[3/11/19] – U.S. Women’s Soccer v. U.S. Soccer Federation

Since 1991, the United States Women’s National Soccer Team (USWNST) has won three World Cup Titles. They also have the best overall record of any team to have competed in the tournament since its inception. Despite their successes, these women earn only one third of the pay their male counterparts earn for playing the same game. In 2016, the USWNST sued the U.S. Soccer Federation, seeking equal pay for awards achieved. For their success in the World Cup, these women earned as much for winning the entire tournament as the men’s team did for losing in the first round. This case is being revisited. On March 8, 2019, the USWNST announced plans to again sue U.S. Soccer in order to obtain equal pay—nearly three months before the start of the 2019 FIFA Women’s World Cup tournament.

Instructors, click on the link below to download this week’s lecture for use in your classroom. The deck contains a writing prompt, a debate question, as well as other assessment questions.

Download the PowerPoint Lecture Spark for U.S. Women’s Soccer v. U.S. Soccer Federation

Learning Objectives

LO1: Explain how the gender wage gap can be viewed from multiple sociological perspectives.

LO2: Discuss how the history of gender discrimination perpetuates the gender wage gap.

LO3: Explain the relationship between larger social structures, such as the media and government, and the gender wage gap.




  1. From a functionalist perspective, explain why female soccer players earn less than their male counterparts. What is the relationship between pay and viewers for games, sponsorships for the team, and other capitalist investment? What can be done to increase pay for female soccer players in the United States?
  2. From a feminist perspective, how does the gender wage gap reflect historical discrimination against women in the United States? How is the current experience of women in all occupations influenced by prevailing wisdom about traditional gender norms and roles? What needs to happen for this ideology to cease? Why has it not happened yet?
  3. Why is it necessary for the USWNST to sue U.S. Soccer in order to bring about interest and the possibility of an increase in their pay? What is the role of the men’s team in the discussion? Why might they be silent in this case?
  4. What are some examples of stereotypes that exist of women in American society that serve to limit access to equal pay? Who has the power to create and apply these labels? How do these negative labels work to influence gender discrimination in other aspects of social life? What role will the controlling of the narrative in the media play in the success or failure of their case?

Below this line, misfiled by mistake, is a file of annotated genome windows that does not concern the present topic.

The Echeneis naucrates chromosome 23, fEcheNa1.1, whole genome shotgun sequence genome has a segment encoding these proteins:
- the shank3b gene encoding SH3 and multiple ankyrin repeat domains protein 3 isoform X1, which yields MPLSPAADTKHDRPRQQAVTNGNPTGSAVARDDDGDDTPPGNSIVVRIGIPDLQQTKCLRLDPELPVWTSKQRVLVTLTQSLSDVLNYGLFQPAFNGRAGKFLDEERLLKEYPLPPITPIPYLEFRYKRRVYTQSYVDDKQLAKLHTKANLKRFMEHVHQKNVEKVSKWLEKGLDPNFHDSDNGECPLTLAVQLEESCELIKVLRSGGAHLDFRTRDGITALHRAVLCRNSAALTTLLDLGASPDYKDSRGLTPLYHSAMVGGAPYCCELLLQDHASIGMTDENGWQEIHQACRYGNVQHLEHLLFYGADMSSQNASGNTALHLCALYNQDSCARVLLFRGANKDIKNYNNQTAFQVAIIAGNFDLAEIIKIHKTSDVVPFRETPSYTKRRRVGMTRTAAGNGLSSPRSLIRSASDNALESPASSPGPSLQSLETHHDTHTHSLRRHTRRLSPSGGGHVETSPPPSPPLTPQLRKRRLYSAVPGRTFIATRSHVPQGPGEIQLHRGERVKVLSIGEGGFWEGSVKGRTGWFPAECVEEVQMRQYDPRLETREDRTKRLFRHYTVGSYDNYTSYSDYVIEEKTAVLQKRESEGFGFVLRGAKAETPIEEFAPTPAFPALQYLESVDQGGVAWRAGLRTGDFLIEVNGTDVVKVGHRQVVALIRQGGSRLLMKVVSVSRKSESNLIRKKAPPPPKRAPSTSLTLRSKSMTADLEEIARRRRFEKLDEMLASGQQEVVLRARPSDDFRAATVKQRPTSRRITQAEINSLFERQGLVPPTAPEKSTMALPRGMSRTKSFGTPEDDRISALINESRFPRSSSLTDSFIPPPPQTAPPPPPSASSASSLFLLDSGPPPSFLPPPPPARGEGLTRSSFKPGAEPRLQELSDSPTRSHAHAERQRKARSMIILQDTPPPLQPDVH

5. What is the significance of the USWNST filing their lawsuit on International Women’s Day? Why might the players have selected this day to continue their fight for their right to equal pay? How might this work in their favor, and how might this hurt their chances for victory in the courtroom?

Current Events Quiz

Which of the following statements regarding the gender wage gap in the United States is false?
a. The persistence of the gender wage gap has nothing to do with the history of gender discrimination in the United States.
b. Black women and Latinas earn the most of all women compared to their male counterparts.
c. Wage discrimination by gender only occurs in sports.
d. All of the above are false.

The fact that a large organization is behind the gender wage gap for the USWNST suggests that _______ plays a role in the perpetuation of pay disparities for men and women’s soccer in the United States.
a. institutionalized discrimination
b. the Pink Tax
c. lower T.V. ratings
d. stereotype threat

A(n) _______ theorist would likely suggest the existence of traditional gender norms and roles serve to facilitate opportunities for men to control women’s access to scarce financial resources in an effort to keep them in a subordinate status in society.
a. Structural-Functional
b. Symbolic-Interaction
c. Conflict
d. Exchange


Photo credit: Jamie Smed


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